After the first identified at a tertiary care hospital in northern Thailand since 2014, VRE have spread rapidly and become a problem implicated in health care associated infections (HAIs). Our study aimed to analyze epidemiology, cost and length of stay among patients having VRE at a tertiary care hospital in northern part of Thailand.

Materials and methods
We conducted a one-year prospective study in 82 patients admitted in Inpatient Department from October 2015 to September 2016 who were colonized or infected with VRE. The data source for surveillance was laboratory-based system. Data were analyzed by using descriptive statistics.

Results
From October 2015 to September 2016, we found VRE in 82 cases (59.7% in female and 40.3% in male). The incidence rate of VRE was 0.03:1000 patient-days. Most cases were found in medical department (87.8%). Incidence of VRE-infected patients was 59.7% (49/82 cases). Majority of these cases (43/82 cases, 52.4%) were HAIs. Incidence of patients colonized with VRE was 40.3% (33/82 cases). The most common sites of the infections were catheter-associated urinary tract infections. The average of hospitalization cost and the cost of antibiotic therapy for each patient were 96,844 Baht and 30,721 Baht respectively. The average length of stay in hospital for each patient was 26.2 days.

Conclusions
As a result of this study, most of VRE-infected patients were HAIs. The impacts of the infection increased both in cost and length of hospital stay.

HE13: Incidence and risk factors of ventilator associated pneumonia in newborn at the national children’s hospital, Vietnam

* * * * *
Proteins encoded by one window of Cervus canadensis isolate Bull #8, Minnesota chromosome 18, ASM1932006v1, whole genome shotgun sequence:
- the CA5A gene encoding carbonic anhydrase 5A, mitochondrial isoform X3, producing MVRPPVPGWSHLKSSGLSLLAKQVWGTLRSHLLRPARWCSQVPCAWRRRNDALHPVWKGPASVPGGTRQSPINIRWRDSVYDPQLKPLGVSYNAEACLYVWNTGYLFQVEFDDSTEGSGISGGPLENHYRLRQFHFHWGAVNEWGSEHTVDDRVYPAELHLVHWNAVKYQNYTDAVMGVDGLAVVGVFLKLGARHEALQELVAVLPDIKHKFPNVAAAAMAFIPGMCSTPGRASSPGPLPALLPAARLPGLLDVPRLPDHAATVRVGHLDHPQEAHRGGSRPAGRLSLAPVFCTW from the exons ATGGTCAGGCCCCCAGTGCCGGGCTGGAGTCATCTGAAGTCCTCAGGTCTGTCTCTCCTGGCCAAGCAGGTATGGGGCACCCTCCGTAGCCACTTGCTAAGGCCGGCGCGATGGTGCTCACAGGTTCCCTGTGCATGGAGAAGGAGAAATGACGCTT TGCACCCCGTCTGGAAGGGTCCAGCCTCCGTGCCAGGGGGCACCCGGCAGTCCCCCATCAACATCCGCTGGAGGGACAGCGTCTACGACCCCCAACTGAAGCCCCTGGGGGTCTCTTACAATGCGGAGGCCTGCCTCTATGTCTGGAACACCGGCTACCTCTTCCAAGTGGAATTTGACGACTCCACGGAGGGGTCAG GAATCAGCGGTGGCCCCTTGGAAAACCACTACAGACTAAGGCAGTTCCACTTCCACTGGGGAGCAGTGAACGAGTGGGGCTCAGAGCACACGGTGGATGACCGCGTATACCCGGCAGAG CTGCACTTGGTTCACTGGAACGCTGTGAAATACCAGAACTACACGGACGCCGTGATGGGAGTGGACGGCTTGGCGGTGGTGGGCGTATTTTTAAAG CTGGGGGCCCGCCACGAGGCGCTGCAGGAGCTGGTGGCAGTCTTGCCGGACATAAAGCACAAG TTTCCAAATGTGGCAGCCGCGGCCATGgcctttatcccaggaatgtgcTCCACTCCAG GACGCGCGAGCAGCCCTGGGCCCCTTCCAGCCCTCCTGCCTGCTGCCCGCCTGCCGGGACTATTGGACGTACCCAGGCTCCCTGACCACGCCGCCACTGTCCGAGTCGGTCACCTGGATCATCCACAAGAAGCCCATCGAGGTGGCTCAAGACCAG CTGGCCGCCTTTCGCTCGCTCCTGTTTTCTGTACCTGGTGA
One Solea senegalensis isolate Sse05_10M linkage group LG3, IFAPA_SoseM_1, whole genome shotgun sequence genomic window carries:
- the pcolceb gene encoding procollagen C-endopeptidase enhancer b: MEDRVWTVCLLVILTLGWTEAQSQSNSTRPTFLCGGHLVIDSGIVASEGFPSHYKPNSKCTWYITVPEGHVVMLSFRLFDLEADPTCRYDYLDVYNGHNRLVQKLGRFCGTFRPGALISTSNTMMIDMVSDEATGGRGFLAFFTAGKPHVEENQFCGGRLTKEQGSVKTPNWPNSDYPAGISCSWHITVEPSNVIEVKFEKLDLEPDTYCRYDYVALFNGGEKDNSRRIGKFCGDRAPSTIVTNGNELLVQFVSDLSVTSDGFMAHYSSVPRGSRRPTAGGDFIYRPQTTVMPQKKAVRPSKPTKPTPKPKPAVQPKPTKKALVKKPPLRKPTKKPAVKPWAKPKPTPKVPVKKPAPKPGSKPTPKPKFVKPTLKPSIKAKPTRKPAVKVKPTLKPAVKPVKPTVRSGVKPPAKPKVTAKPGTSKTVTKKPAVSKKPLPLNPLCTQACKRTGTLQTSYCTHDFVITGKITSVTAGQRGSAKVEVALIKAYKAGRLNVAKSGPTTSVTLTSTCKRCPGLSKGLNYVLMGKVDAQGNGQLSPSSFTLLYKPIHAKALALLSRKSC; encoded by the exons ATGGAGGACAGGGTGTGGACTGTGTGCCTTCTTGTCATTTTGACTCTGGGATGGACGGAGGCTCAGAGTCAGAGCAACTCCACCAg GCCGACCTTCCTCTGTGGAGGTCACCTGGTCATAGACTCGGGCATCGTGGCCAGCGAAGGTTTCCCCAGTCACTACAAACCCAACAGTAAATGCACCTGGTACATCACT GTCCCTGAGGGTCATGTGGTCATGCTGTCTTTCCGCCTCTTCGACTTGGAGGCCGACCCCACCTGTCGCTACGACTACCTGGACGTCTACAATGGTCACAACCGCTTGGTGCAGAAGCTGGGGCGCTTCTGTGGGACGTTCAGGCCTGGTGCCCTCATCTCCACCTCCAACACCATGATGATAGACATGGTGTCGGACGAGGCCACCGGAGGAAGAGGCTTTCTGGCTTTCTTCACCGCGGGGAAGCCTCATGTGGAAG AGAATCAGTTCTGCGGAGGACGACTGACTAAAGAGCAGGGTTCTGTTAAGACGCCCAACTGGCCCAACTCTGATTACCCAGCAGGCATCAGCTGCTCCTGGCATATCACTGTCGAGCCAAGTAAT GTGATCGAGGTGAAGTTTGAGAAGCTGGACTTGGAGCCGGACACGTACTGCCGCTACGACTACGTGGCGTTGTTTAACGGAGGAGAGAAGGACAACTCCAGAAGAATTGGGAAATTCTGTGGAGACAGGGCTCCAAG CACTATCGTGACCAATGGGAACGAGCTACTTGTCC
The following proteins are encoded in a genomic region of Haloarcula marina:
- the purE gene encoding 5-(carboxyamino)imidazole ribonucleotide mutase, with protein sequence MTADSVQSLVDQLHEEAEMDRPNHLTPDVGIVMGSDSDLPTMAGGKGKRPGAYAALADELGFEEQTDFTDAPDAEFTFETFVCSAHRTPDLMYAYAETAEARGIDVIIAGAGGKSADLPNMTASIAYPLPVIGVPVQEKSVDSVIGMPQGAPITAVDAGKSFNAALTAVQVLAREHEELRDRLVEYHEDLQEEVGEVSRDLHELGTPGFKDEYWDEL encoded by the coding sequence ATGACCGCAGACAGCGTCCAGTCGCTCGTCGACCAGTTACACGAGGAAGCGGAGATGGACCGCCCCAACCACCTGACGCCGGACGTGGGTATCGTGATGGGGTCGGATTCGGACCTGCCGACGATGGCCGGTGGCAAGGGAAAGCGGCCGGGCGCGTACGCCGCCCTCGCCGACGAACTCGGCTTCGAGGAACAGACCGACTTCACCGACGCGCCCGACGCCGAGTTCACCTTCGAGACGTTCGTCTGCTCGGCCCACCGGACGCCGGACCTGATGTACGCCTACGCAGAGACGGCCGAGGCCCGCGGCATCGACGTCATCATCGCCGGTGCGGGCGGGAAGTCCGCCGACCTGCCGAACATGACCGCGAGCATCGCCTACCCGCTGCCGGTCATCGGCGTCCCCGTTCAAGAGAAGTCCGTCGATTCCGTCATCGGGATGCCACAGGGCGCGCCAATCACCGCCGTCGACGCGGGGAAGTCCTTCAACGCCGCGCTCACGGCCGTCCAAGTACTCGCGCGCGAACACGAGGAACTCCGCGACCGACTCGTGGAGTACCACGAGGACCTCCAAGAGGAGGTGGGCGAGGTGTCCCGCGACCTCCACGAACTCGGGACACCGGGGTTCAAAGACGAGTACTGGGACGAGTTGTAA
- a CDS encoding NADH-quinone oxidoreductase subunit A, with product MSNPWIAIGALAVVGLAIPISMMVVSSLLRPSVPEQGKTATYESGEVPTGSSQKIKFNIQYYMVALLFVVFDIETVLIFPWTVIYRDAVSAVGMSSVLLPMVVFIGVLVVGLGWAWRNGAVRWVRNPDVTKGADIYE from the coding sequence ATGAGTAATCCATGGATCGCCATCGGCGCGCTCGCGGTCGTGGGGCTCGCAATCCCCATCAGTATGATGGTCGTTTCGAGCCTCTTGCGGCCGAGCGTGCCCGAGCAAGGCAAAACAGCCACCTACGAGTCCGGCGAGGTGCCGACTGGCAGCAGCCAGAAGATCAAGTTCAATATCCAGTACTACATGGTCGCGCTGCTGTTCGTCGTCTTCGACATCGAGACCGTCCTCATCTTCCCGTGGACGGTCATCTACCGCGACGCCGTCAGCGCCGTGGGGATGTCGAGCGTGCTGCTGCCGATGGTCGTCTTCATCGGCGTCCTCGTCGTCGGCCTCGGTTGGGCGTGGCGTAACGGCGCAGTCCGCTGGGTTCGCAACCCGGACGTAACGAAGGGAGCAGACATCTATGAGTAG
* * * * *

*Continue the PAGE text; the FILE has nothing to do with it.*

Ngai Le, Dung Khu

Background
Newborn could be seen as patients who are potentially exposed to ventilator associated pneumonia (VAP) at high risk. Identify the incidence as well as risk factors for VAP in newborn would be much necessary for prevention application. This study aimed to identify incidence and risk factors of VAP in NICU at the National Children’s Hospital (NCH) in Vietnam.

Materials and methods
This cohort prospective study was conducted between January and December in 2012. After univariate analysis, multivariate regression analysis was used to handle all statistically significant risk factors.

Results
602 neonates with mechanical ventilation (MV) were enrolled in our study. Among them, 151 neonates with VAP were determined with 159 episodes. Incidence rate (IR) was 25.1% (151/602); incidence density rate (IDR) was 31.7/1000 ventilator days (159/5018 ventilator days). With univariate analysis, these risk factors of VAP in newborn were: very low birth weight (<1500 gr) (OR: 1.9;95%CI: 1.2-2.8), transfusion during MV (OR:4.51; 95%CI:1.35-3.10), Use of corticosteroids during MV (OR:2.23; 95%CI:1.2-4.13), use of vasopressor during MV (OR: 2.05;95%CI:1.35 -3.10), reintubation before occurrence of VAP (OR: 1.6; 95%CI:1.04 – 2.46), duration of MV > 10 days (OR: 2.3; 95%CI:1.4 – 3.6). With multivariate regression analysis, “blood transfusion during MV” and “duration of MV for > 10 days” were the risk factors of VAP in newborn (OR: 2.91 & 3.29; 95%CI: 1.06-8.02 & 1.004-10.8).

Conclusions
IR & IDR of VAP in newborn at the NCH in Vietnam still was high (25.1% & 31.7/1000 ventilator days); main risk factors for VAP in newborn were “blood transfusion during MV” and “duration of MV for > 10 days”